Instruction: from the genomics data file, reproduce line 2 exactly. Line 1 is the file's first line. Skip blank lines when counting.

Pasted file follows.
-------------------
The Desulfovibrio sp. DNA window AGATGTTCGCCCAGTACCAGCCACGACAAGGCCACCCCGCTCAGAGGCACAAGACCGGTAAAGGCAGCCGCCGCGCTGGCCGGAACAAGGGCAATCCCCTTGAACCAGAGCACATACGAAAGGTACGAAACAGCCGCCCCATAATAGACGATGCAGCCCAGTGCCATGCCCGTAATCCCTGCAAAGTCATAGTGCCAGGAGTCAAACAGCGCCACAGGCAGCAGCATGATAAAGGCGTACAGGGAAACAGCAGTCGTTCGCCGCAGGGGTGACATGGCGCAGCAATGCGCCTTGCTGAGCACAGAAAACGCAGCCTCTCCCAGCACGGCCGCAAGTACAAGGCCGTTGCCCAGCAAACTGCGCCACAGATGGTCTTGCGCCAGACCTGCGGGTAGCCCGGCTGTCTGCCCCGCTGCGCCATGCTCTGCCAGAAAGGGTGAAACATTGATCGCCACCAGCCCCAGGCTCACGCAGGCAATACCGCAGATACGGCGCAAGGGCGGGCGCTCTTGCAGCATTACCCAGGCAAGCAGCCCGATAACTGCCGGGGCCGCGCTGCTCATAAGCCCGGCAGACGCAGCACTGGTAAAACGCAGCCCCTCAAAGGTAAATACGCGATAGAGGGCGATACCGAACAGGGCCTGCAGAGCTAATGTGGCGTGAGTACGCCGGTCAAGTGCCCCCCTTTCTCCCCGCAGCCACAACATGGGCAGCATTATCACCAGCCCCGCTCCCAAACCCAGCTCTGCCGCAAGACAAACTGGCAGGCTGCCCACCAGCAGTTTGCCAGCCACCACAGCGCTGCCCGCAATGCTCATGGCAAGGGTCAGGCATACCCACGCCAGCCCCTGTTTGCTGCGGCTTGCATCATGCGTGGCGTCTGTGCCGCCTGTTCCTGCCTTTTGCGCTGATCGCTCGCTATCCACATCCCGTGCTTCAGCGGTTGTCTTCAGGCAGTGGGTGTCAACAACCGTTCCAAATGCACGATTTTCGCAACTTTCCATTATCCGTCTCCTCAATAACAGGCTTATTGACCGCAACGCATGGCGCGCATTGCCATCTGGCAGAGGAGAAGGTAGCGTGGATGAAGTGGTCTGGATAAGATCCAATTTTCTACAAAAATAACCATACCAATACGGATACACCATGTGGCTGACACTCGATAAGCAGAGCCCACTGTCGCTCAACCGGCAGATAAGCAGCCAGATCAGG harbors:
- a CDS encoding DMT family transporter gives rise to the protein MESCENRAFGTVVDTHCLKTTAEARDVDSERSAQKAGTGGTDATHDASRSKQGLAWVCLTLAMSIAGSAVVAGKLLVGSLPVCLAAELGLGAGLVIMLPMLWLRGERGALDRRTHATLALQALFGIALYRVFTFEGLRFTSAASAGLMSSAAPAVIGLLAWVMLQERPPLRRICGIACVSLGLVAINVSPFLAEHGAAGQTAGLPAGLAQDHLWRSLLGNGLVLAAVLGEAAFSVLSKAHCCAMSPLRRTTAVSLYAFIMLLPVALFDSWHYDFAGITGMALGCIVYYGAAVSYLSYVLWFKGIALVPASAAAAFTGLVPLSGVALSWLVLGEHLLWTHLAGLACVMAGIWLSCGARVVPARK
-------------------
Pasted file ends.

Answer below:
- a CDS encoding DMT family transporter gives rise to the protein MESCENRAFGTVVDTHCLKTTAEARDVDSERSAQKAGTGGTDATHDASRSKQGLAWVCLTLAMSIAGSAVVAGKLLVGSLPVCLAAELGLGAGLVIMLPMLWLRGERGALDRRTHATLALQALFGIALYRVFTFEGLRFTSAASAGLMSSAAPAVIGLLAWVMLQERPPLRRICGIACVSLGLVAINVSPFLAEHGAAGQTAGLPAGLAQDHLWRSLLGNGLVLAAVLGEAAFSVLSKAHCCAMSPLRRTTAVSLYAFIMLLPVALFDSWHYDFAGITGMALGCIVYYGAAVSYLSYVLWFKGIALVPASAAAAFTGLVPLSGVALSWLVLGEHLLWTHLAGLACVMAGIWLSCGARVVPARK